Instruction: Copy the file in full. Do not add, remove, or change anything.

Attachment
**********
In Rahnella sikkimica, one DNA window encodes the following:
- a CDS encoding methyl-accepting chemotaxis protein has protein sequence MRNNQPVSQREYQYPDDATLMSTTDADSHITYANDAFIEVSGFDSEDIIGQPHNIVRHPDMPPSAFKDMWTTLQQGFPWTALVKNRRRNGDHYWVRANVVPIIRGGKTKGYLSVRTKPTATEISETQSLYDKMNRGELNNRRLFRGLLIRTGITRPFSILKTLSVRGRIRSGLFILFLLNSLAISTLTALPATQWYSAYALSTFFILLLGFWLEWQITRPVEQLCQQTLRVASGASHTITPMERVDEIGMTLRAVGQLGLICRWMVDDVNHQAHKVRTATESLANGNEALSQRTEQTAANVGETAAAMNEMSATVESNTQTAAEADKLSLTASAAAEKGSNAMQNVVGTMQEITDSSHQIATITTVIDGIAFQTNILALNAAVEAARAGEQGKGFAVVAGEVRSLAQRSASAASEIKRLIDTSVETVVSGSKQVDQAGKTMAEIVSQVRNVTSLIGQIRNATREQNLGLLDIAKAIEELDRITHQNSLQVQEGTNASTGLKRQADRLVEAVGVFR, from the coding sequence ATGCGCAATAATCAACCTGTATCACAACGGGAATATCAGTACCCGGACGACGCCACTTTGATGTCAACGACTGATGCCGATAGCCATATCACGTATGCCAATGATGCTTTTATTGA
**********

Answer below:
In Rahnella sikkimica, one DNA window encodes the following:
- a CDS encoding methyl-accepting chemotaxis protein has protein sequence MRNNQPVSQREYQYPDDATLMSTTDADSHITYANDAFIEVSGFDSEDIIGQPHNIVRHPDMPPSAFKDMWTTLQQGFPWTALVKNRRRNGDHYWVRANVVPIIRGGKTKGYLSVRTKPTATEISETQSLYDKMNRGELNNRRLFRGLLIRTGITRPFSILKTLSVRGRIRSGLFILFLLNSLAISTLTALPATQWYSAYALSTFFILLLGFWLEWQITRPVEQLCQQTLRVASGASHTITPMERVDEIGMTLRAVGQLGLICRWMVDDVNHQAHKVRTATESLANGNEALSQRTEQTAANVGETAAAMNEMSATVESNTQTAAEADKLSLTASAAAEKGSNAMQNVVGTMQEITDSSHQIATITTVIDGIAFQTNILALNAAVEAARAGEQGKGFAVVAGEVRSLAQRSASAASEIKRLIDTSVETVVSGSKQVDQAGKTMAEIVSQVRNVTSLIGQIRNATREQNLGLLDIAKAIEELDRITHQNSLQVQEGTNASTGLKRQADRLVEAVGVFR, from the coding sequence ATGCGCAATAATCAACCTGTATCACAACGGGAATATCAGTACCCGGACGACGCCACTTTGATGTCAACGACTGATGCCGATAGCCATATCACGTATGCCAATGATGCTTTTATTGA